In 2007, there was a massive equine influenza outbreak in Australia. A large number of horses were infected in this country that was previously equine influenza-free, and there was tremendous economic disruption caused by containment measures. It turns out horses weren’t the only animals infected. A report in the April edition of Emerging Infectious Diseases describes influenza infections in dogs associated with the equine outbreak.

In some ways, it’s not too surprising. Canine influenza in North America is caused by H3N8 influenza that moved from horses to dogs. Similarly, H3N8 influenza of equine origin has been identified in dogs in the UK. So, while it’s an uncommon event, we know that in some situations, the "standard" equine H3N8 influenza virus can infect dogs.

The first dog that was diagnosed lived near a large horse stable. The dog developed typical signs of influenza: decreased appetite, lethargy, nasal discharge and cough. After the first dog was identified, other dogs were noted to have similar signs, including dogs whose owners had contact with infected horses and dogs that had contact with other sick dogs. Some dogs had severe infections. Influenza was diagnosed through detection of antibodies in their blood, and the influenza virus was isolated from one dog. The virus that was isolated was the same as the one present in horses (and different from that in US dogs).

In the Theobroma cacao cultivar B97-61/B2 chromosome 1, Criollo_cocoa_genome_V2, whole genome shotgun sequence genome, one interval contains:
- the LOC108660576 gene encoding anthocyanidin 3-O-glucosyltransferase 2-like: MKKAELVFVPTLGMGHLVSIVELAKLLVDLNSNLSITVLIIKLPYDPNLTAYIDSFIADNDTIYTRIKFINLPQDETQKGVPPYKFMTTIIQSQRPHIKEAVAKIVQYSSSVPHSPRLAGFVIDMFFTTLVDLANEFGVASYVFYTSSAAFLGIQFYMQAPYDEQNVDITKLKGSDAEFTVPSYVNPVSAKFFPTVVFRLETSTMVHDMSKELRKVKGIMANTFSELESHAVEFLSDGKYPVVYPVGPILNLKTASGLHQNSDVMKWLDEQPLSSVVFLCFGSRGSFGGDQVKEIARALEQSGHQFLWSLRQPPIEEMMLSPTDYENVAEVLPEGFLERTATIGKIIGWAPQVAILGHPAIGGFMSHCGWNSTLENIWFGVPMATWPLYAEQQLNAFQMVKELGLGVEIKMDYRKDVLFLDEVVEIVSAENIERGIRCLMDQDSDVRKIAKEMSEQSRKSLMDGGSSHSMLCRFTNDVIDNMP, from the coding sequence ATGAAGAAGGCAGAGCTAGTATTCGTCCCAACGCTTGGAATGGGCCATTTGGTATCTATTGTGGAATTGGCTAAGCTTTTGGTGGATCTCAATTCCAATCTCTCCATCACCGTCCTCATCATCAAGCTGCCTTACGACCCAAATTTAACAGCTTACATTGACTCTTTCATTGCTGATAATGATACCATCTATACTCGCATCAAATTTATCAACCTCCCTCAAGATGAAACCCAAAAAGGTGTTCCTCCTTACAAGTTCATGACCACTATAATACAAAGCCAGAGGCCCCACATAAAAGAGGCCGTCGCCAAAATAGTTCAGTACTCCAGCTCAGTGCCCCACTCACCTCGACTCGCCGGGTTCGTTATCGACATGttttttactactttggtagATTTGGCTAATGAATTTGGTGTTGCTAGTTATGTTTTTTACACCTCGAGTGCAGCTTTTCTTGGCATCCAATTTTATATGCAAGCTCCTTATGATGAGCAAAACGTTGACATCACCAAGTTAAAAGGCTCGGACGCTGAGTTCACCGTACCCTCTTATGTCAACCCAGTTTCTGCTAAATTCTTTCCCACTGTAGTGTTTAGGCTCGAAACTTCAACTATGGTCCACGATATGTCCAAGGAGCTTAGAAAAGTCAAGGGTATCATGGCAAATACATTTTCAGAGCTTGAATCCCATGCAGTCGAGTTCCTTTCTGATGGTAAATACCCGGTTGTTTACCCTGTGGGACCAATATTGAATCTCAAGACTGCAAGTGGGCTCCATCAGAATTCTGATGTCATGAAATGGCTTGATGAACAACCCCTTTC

For influenza to jump between species a few things have to happen.

  • First, the virus has to be able to infect the other (non-natural) species. This can happen because the virus is inherently able to infect different species or because of a random viral mutation that allows for infection of the new species.
  • Second, the virus must encounter that host (in this case, dogs). It must then be able to multiply within the new host.

All this can happen with or without development of disease. For the virus to truly establish itself in the new species and spread (like canine flu did in the US):

  • The virus must be able to multiply well in the new host, and adequate virus levels must be produced for the new host to be a source of infection to other individuals.
  • The new host must come into contact with other susceptible individuals.
  • The virus must be able to infect new hosts readily enough to maintain infection in the population, instead of dying out after a couple transmission cycles.

In these Australian cases, while it is apparent that equine flu was able to infect dogs, there was no clear evidence that perpetual dog-to-dog transmission occurred. Influenza virus was rarely detected in nasal secretions from infected dogs, making it unlikely that the virus would spread between dogs.  Therefore, the virus was not able to establish itself in the dog population. This means it ended up being only an interesting situation that affected a limited number of animals, instead of the creation of a new, self-propagating infection that could continue to circulate in dogs in the country.

(Click image for source.)